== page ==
Norwegian Air Shuttle chief executive Jacob Schram has been replaced with the firm's finance director Geir Karlsen, who has announced plans to increase the profitability of its low-cost operations.
UK airport expansion plans grounded by Covid and climate change
The FT reports on how the pandemic has meant airport projects have been put on hold and now face financing hurdles due to a sharpening focus on climate change.
Tinkler makes comeback with construction group rescue
Andrew Tinkler, the former boss of Stobart Group, has taken control of NMCN, a struggling construction company. Tinkler’s company, Svella, has led a £24m refinancing deal to become a controlling shareholder of the firm.
Treasury looks beyond the EU for financial services ties
Economic secretary to the Treasury and City minister John Glen has said the UK is seeking deeper financial services ties with trading partners beyond the EU to help the Square Mile thrive post-Brexit. “When it comes to developing a more open industry, we've been working hard seeking new international financial services agreements,” said Mr Glen. “We've already signed a number and we're continuing the financial services dialogues with other countries, including the US, New Zealand, Australia, Japan, Switzerland, Singapore, China, India and Brazil.” Mr Glen told the City Week conference: “While openness means deepening international relations, we think it also means improving our own domestic competitiveness too so that we can take full advantage of our new position on the world stage. And that means creating the right conditions for industry to thrive outside the EU.”
Amber Group raises $100m for expansion
Hong Kong-based cryptocurrency start-up, Amber Group, founded by former Morgan Stanley traders, has raised $100m, scoring a pre-money valuation of $1bn. Amber Group serves over 500 institutional clients, trading over “$330bn across 100+ electronic exchanges” since its inception, expanding also to retail consumers with the launch of its mobile app in 2020.
Report backs Provident’s claim that consumer credit division has no value
Provident Financial's view that its doorstep lending unit will likely face insolvency if its £50m settlement plan is not endorsed by a UK court has been backed up by an independent assessment, the firm said on Monday.
Tesla investor warns of ‘deep sickness’ in UK capital markets
Baillie Gifford fund manager James Anderson has accused UK asset managers of being obsessed with short-term performance leading to the FTSE 100 being deprived of innovative and fast-growing companies.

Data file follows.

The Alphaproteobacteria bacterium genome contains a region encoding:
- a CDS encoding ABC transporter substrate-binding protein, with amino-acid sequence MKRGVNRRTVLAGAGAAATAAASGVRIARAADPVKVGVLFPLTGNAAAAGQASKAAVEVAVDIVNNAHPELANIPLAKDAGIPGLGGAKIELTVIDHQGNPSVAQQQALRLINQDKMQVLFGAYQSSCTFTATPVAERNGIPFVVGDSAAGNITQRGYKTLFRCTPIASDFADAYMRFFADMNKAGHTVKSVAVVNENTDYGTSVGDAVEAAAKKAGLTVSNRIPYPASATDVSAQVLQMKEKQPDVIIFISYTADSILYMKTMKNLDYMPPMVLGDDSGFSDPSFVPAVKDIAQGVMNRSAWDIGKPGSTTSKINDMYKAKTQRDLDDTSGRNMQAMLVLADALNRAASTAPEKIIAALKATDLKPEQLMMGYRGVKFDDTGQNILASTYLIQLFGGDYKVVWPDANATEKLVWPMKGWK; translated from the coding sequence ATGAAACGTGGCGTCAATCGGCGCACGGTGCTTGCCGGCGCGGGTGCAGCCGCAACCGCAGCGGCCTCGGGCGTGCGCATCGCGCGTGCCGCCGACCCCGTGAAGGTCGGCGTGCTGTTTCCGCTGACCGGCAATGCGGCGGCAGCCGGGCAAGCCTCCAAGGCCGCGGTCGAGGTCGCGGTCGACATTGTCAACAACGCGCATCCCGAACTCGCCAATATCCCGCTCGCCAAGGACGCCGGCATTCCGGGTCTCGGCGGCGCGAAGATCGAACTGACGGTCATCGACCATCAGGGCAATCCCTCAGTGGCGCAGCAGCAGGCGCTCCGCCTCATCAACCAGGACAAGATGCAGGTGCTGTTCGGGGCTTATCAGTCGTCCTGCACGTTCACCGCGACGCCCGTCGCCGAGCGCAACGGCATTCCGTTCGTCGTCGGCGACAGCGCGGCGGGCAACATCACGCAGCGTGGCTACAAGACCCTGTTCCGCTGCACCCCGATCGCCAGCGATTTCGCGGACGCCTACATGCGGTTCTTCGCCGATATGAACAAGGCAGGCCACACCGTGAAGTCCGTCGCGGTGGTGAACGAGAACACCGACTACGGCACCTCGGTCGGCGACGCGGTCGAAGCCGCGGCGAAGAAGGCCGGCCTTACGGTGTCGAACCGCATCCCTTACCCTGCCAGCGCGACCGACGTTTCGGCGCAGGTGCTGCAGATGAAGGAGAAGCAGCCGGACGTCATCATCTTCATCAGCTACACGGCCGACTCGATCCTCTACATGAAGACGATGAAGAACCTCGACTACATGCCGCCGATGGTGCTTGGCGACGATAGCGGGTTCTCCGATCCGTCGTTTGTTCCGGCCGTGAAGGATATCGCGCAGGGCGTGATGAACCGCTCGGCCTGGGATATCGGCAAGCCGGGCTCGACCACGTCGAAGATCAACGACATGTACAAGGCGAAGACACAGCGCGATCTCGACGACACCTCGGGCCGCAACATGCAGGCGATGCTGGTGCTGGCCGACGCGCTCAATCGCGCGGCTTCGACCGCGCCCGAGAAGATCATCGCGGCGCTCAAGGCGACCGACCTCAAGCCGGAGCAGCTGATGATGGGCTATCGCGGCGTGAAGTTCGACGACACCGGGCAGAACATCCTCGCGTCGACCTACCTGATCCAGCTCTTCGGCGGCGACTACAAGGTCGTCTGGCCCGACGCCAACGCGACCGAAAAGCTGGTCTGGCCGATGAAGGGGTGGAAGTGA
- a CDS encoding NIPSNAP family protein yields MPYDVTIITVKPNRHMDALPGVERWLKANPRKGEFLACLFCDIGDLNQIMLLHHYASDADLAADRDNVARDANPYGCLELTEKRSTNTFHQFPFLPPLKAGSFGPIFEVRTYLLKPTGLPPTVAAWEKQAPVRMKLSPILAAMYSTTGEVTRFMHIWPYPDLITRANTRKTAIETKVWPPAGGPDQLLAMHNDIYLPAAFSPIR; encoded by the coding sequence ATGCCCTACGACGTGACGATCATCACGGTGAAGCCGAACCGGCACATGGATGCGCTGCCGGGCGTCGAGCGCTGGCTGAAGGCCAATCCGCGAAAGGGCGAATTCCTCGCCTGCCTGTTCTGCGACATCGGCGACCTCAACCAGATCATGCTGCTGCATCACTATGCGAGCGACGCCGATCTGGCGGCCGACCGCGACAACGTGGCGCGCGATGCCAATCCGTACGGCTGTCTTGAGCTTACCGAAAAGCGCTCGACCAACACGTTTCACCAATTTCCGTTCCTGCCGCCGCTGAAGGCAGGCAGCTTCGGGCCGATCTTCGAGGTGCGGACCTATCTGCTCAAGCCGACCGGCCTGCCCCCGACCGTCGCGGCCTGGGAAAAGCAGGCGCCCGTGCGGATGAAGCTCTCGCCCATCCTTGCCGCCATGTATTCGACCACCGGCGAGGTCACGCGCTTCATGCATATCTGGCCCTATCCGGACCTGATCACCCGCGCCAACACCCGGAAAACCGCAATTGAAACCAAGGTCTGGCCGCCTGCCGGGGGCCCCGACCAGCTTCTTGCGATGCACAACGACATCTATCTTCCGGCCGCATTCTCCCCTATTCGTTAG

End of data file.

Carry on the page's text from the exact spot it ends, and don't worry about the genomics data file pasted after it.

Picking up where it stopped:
LEISURE & HOSPITALITY
Hospitality sector still reeling as restrictions remain
The Lloyds Bank UK Recovery Tracker has shown that the delay in removing COVID-19 restrictions is putting hospitality firms under increased pressure. Graeme Smith, managing director of AlixPartners noted: “A further delay of four weeks is a devastating blow, creating
significant uncertainty and further financial strain,” while Michael Kill, chief executive of the Night Time Industries Association, said the
sector was “on the verge of breaking.” Meanwhile, the Times reports on how a hiring crisis in hospitality has pushed restaurants and bars to increase wages and take on younger workers.
Bridgepoint confirms Itsu deal
Bridgepoint has confirmed a deal to take a stake in fast-food chain Itsu which the private equity firm says will help create 2,000 UK jobs within the next five years.
MEDIA & ENTERTAINMENT
Murdoch explores tie-up with BT Sport
Rupert Murdoch is in talks about a partnership between his News UK business and the television arm of the BT. A deal would allow BT to focus on its broadband network while sharing the risk of securing broadcast rights for sport, while News UK is looking for fresh sources of revenue beyond newspaper publishing and to build on its digital broadcasting ventures. BT has already had detailed talks with international sports streaming business Dazn but is keen to expand talks with News UK and ITV.
Bristol Temple Island £350m hotel and homes plan agreed
Legal and General is to invest £350m to build hundreds of homes in Bristol on land previously earmarked for an arena. The development, next to Bristol Temple Meads railway station, had originally included plans for an arena but L&G said it had "agreed terms" with Bristol City Council to build a hotel, conference centre and 550 new homes.
B&M hikes pay for bosses
B&M said in its annual report that it has reviewed its pay policy to reflect its "significant rate of growth" since it listed in 2014. Chief executive Simon Arora's maximum bonus will be increased to 200% of his salary, compared to 150% previously, and chief financial officer Alex Russo's maximum bonus will rise to 150% of his salary, from 125%. The change could mean that Mr Arora walks away with a £1.6m bonus for the year and a salary of £810,000.
Double edged sword for business as hybrid working sticks
A survey by the London Chambers of Commerce and Industry (LCCI) has found that over three-quarters of office-based businesses expect their staff to spend at least one day a week working from home after the pandemic, with almost one in five predicting no return to the office at all. A separate study from LinkedIn reveals almost half of employees want hybrid working, 38% want to work remotely for good and just 12% want a full-time return to the office. The upshot is businesses serving commuters face permanently lower footfall. Andrew Goodacre, chief executive of the British Independent Retailers Association, said “there will be casualties” among city centre businesses. “It is going to be horrible, it means a loss of what were perfectly good businesses prior to the pandemic,” he said. However, independent retailers in towns and suburbs could benefit as home workers visit local shops more frequently, he added.